Congressman Earl Blumenauer (D-Oregon, at right) has authored H.R. 6495 – The Transportation and Housing Choices for Gas Price Relief Act of 2008. A co-sponsor is Washington’s own Rep. Jay Inslee, who’s probably the strongest member of our House delegation on these kinds of issues.

Currently, employers are able to deduct up to $115 a month from federally taxable wages for vanpool and transit pass subsidies. Meanwhile, they can deduct up to $220 a month for providing parking to that employee. This is, of course, a massive hidden federal subsidy for driving to work, well above the same provision for transit. HR 6495 would equalize this subsidy.

Blumenauer’s website has a comprehensive list of provisions, but here are some other highlights:

• Allow employees to cash-in their parking benefits to spend on other choices that better meet their needs.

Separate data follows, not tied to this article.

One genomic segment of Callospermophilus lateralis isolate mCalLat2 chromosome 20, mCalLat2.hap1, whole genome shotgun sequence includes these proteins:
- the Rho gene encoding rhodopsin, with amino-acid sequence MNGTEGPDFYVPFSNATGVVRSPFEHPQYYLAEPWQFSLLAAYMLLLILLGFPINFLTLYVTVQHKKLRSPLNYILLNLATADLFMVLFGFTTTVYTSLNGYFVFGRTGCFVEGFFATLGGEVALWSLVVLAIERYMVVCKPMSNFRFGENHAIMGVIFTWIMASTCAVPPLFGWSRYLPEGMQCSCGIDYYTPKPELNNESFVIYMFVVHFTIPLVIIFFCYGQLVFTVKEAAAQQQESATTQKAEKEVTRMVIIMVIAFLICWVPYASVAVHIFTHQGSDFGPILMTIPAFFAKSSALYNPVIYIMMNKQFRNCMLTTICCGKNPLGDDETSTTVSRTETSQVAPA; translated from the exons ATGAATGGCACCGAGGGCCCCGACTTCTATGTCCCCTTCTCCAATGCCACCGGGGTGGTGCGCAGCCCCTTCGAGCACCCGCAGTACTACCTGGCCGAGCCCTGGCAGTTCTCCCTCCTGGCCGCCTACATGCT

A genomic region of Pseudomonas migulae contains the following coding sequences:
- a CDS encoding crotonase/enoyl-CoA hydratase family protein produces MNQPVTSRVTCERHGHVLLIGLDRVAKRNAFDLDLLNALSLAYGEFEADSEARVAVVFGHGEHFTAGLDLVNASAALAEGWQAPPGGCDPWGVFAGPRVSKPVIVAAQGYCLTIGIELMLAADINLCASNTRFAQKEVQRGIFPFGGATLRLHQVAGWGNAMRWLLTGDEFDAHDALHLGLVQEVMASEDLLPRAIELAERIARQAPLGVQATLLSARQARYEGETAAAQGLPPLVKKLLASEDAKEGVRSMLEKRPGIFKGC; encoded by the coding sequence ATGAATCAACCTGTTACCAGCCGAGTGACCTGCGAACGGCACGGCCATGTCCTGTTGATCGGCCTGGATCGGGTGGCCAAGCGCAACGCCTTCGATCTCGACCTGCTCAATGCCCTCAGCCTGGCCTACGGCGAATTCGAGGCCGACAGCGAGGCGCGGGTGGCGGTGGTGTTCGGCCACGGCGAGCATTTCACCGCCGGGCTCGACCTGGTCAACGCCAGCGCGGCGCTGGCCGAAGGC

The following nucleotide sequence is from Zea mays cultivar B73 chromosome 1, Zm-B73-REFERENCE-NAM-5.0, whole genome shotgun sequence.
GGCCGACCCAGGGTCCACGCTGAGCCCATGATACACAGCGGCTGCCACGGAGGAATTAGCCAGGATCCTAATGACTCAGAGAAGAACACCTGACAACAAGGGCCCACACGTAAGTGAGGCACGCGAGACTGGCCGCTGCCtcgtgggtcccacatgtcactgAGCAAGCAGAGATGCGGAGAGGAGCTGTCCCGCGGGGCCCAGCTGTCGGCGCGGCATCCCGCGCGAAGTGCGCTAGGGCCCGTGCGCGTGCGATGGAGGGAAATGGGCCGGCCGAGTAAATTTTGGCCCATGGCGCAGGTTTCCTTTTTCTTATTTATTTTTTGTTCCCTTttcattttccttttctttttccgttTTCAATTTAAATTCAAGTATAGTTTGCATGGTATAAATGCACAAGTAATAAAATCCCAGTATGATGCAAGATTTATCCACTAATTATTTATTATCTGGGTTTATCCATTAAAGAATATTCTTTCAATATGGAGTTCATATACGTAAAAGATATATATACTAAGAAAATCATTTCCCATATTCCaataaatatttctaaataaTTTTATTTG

• Extend the same transportation fringe benefits to bike commuters as provided for those who commute by car or transit.

• Help transit agencies cope with rising fuel prices and increasing demand by providing federal funds for fare subsidies, service improvements, fuel purchases, and technology assistance.

• Make it easier to get federal funding for streetcars by requiring the FTA to consider a Streetcar project’s contributions to land use, density, economic development, and carbon emission reductions in considering it for federal funding.

• Provide federal grants to improve communities’ transportation choices, such as travel demand management strategies, carpool or telecommuting projects, upgrades to streets to facilitate bicycle and pedestrian use, intelligent transportation improvements to reduce congestion, and car-sharing and bike sharing programs.

• Require the Secretary of Housing and Urban Development to develop a standard that measures the transportation costs associated with a home’s location, enabling Real Estate agents to provide this information to prospective buyers.

I don’t have any sort of read on whether this bill is going anywhere, but this legislation is potentially transformative for land use, and for the relative viability of rail projects with respect to bus projects.

Via Streetsblog.

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